By Boo Su-Lyn - TMI
Illegal houses built on the sea in Kota Kinabalu. — file pic
KOTA KINABALU, Jan 30 — An Indian immigrant told the royal inquiry on illegal immigrants here today that he received a blue identity card without providing any supporting documents, but only with a false application form filled by a National Registration Department (NRD) officer.
Nasir Yusof, who was born in Tamil Nadu, India, testified today that he obtained the blue identity card from the NRD Kota Marudu office in Kudat in 1988, just five years after arriving in Sabah in 1983.
“Who told you to write (that you were born in) Tuaran (on the application form)?” asked Sabah Law Association president Datuk John Sikayun, who was holding a watching brief at the Royal Commission of Inquiry (RCI) today.
“He already wrote it down — the JPN officer at Kota Marudu,” replied Nasir, referring to the NRD by its Malay acronym.
Nasir, 50, said that he paid RM12 and received the blue identity card two months later.
“I did not pay anyone else,” he said.
According to the Citizenship Rules 1964, people who want to apply to be a Malaysian citizen by naturalisation must become a permanent resident for more than 12 years and have been in Malaysia for more than 10 years.
Nasir said he registered as a voter in 1991 and has voted three times since, including in the Sepanggar parliamentary constituency.
“The one I voted for lost. It was a PBS (Parti Bersatu Sabah) YB, but (the candidate) lost,” he said, as the gallery burst into laughter.
Nasir said he currently operates a business obtaining work permits for Indian migrant workers for 20 employers.
He said that he charged a service fee of RM100 per worker.
Nasir added that about 100 Indian immigrants were also with him at the Kota Marudu NRD office when he applied for the blue identity card.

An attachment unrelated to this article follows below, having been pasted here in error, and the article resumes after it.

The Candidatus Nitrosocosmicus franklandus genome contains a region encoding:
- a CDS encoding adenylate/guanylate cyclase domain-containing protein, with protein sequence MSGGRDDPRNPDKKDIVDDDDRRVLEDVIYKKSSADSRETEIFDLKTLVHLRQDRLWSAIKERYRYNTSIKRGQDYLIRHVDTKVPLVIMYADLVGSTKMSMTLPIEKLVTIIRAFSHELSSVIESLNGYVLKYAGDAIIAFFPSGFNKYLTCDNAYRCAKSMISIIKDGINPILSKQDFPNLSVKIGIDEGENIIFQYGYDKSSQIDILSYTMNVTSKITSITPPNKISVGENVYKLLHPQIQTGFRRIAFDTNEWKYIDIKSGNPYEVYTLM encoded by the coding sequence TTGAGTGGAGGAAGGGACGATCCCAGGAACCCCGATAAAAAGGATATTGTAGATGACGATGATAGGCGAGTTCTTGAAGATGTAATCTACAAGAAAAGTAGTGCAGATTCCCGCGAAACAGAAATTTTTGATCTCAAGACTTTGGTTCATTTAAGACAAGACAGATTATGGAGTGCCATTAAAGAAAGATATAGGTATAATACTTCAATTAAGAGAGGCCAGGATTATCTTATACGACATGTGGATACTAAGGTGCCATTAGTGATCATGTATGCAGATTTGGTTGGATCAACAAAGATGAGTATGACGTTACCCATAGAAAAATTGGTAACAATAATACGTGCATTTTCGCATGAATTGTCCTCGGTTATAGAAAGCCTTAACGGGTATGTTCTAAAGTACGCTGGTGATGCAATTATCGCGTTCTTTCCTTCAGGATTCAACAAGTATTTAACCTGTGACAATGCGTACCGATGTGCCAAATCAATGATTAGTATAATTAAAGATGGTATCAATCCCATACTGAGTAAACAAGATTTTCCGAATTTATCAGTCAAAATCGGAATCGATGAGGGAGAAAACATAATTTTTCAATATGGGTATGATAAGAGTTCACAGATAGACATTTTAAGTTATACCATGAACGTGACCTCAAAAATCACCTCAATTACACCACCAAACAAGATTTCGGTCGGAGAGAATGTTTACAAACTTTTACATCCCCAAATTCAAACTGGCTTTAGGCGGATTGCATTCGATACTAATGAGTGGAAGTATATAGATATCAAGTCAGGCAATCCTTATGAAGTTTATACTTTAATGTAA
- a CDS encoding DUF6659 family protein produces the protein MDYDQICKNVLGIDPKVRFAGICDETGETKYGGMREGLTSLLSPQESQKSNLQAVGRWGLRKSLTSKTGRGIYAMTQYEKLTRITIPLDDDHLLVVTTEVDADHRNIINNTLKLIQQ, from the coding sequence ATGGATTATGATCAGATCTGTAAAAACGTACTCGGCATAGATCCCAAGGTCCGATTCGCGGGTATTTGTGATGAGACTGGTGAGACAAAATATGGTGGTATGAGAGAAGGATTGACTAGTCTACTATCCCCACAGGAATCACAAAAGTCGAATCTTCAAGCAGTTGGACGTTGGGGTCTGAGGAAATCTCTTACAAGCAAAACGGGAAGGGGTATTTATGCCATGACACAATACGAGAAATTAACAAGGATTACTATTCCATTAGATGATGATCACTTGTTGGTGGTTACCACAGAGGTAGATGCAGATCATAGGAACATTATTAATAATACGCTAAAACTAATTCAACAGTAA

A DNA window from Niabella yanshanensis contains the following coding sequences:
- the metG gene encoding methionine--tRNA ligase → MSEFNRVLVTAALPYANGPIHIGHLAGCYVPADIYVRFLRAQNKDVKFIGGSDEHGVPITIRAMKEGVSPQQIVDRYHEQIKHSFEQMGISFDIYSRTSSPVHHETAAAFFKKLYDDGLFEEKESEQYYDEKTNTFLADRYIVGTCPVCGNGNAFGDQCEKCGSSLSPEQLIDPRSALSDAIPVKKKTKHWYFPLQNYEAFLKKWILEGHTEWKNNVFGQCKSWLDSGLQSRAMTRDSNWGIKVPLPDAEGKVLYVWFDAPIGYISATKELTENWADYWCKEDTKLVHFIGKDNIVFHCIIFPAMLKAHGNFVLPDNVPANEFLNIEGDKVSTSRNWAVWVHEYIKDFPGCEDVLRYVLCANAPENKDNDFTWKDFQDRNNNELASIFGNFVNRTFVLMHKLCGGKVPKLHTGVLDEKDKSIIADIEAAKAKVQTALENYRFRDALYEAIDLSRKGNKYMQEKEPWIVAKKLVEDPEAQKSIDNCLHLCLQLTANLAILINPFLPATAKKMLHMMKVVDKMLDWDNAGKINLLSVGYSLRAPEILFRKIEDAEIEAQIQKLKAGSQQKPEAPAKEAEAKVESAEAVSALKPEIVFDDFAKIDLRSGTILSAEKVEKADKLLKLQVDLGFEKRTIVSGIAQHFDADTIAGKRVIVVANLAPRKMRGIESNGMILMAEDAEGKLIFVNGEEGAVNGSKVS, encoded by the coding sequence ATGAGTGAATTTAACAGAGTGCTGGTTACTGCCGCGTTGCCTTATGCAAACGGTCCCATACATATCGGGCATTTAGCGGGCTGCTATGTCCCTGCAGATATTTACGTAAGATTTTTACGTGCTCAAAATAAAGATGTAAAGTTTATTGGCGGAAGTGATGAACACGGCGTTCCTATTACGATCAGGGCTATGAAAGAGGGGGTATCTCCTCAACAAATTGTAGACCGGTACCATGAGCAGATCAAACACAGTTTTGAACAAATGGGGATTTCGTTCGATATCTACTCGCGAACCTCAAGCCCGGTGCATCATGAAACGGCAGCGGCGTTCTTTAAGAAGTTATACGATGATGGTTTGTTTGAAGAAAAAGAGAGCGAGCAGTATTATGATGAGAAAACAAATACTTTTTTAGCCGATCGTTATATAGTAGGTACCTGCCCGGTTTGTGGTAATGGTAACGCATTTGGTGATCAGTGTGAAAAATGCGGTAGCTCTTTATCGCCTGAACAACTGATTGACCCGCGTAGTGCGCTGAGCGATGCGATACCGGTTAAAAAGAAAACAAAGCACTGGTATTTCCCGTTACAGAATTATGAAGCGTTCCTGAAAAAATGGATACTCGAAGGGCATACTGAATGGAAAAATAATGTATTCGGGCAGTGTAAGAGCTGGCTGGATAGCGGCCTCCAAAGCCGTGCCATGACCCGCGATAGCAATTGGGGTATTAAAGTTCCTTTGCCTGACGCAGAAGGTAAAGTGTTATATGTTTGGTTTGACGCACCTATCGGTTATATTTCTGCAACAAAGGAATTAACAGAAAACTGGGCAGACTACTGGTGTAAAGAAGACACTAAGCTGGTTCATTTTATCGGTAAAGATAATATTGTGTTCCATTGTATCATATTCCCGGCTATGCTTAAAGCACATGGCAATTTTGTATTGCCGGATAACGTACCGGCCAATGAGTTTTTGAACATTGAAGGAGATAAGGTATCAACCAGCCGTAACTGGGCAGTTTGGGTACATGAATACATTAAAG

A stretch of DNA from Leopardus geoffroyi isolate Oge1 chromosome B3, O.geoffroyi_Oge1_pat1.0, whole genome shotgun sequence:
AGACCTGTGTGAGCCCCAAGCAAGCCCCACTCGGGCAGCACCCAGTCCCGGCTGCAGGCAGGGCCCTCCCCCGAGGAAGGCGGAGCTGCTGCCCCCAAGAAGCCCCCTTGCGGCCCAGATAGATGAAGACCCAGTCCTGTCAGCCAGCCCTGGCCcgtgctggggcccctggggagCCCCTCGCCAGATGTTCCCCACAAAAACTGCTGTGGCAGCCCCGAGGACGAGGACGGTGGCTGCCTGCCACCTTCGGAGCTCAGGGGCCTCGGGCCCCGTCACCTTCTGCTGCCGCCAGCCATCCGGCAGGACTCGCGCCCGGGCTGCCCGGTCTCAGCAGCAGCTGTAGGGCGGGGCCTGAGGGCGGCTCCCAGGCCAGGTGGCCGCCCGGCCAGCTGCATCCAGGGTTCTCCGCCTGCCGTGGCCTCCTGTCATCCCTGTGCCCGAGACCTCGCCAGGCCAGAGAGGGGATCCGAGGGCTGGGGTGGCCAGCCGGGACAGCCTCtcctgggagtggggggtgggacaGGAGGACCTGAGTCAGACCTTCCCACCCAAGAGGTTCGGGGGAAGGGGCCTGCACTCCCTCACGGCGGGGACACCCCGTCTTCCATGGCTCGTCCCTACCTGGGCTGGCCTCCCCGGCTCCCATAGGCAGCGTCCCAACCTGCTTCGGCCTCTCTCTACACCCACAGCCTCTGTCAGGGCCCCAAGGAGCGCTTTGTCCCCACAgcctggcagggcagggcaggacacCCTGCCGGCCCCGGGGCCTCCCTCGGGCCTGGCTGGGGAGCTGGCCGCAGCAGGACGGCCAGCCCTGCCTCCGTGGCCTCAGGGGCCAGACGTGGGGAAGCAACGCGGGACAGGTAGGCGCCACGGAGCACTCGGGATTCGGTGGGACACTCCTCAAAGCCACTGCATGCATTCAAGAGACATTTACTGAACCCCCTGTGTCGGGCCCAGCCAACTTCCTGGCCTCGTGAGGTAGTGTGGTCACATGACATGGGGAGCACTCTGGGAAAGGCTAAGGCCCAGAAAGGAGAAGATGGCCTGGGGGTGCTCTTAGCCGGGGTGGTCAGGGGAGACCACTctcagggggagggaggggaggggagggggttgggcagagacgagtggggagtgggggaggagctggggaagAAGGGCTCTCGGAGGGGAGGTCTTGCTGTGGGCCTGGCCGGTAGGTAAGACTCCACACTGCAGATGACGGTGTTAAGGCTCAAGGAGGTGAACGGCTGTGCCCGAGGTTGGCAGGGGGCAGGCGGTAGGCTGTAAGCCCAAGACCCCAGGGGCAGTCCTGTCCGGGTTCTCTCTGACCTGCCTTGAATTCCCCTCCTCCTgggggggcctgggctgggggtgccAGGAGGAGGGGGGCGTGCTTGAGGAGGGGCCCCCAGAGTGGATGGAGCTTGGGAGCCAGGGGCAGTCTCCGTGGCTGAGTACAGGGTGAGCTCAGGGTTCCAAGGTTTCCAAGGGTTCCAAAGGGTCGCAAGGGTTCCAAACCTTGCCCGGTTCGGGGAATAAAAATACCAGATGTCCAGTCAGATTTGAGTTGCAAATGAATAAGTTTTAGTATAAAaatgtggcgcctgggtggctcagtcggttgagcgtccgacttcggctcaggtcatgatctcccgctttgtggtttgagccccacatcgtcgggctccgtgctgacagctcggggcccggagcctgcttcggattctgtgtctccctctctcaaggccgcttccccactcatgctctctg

He said that not all of their places of birth were stated as Tuaran in their application forms.
“He (the NRD officer) was the one who wrote it as we could not write in Bahasa Malaysia,” said Nasir.
Nasir also denied bloggers’ allegations that he obtained identity cards for Indian immigrants.
“Those blogs are 100 per cent defamatory,” he stressed.
Nasir said that he gave up his Indian passport and obtained a Malaysian passport after receiving his blue identity card.
“I don’t have Indian citizenship (anymore). I never voted in India. I can only vote here,” said Nasir, who wore a white long-sleeved shirt.
He then recited the Rukunegara, albeit with some mistakes.
Other Pakistani and Indian immigrants have testified recently about obtaining blue identity cards — either from runners or from the NRD directly — within just a few years of arriving in Sabah.
An Indian immigrant told the RCI yesterday that he received a blue identity card from the NRD after staying in Sabah for six years, by just producing a statutory declaration that wrongly stated his place of birth as Papar.
Tun Dr Mahathir Mohamad, the country’s longest serving prime minister who was in power from 1981 to 2003, has been accused of spearheading the so-called “Project IC”, in which citizenship was allegedly given to immigrants in exchange for their votes.
But former Sabah Chief Minister Tan Sri Harris Salleh, who administered the state from 1976 to 1985, denied to the RCI the existence of “Project IC”.
Dr Mahathir told a press conference recently that foreigners in Sabah had indeed received citizenship, but stressed that it was “within the law”.